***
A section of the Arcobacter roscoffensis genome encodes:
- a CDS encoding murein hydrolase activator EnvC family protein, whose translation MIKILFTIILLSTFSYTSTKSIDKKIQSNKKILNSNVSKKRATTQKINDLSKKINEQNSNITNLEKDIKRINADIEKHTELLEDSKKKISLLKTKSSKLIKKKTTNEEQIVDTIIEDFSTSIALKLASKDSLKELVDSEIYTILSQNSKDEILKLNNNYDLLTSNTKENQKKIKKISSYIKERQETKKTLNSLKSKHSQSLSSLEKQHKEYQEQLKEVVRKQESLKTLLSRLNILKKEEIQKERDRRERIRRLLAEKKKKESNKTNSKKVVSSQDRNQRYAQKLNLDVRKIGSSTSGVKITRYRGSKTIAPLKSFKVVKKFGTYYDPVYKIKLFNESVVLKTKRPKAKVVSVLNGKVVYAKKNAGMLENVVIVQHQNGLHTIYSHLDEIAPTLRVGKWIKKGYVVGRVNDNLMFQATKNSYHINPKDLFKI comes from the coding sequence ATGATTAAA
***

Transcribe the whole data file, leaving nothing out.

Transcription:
A section of the Arcobacter roscoffensis genome encodes:
- a CDS encoding murein hydrolase activator EnvC family protein, whose translation MIKILFTIILLSTFSYTSTKSIDKKIQSNKKILNSNVSKKRATTQKINDLSKKINEQNSNITNLEKDIKRINADIEKHTELLEDSKKKISLLKTKSSKLIKKKTTNEEQIVDTIIEDFSTSIALKLASKDSLKELVDSEIYTILSQNSKDEILKLNNNYDLLTSNTKENQKKIKKISSYIKERQETKKTLNSLKSKHSQSLSSLEKQHKEYQEQLKEVVRKQESLKTLLSRLNILKKEEIQKERDRRERIRRLLAEKKKKESNKTNSKKVVSSQDRNQRYAQKLNLDVRKIGSSTSGVKITRYRGSKTIAPLKSFKVVKKFGTYYDPVYKIKLFNESVVLKTKRPKAKVVSVLNGKVVYAKKNAGMLENVVIVQHQNGLHTIYSHLDEIAPTLRVGKWIKKGYVVGRVNDNLMFQATKNSYHINPKDLFKI comes from the coding sequence ATGATTAAA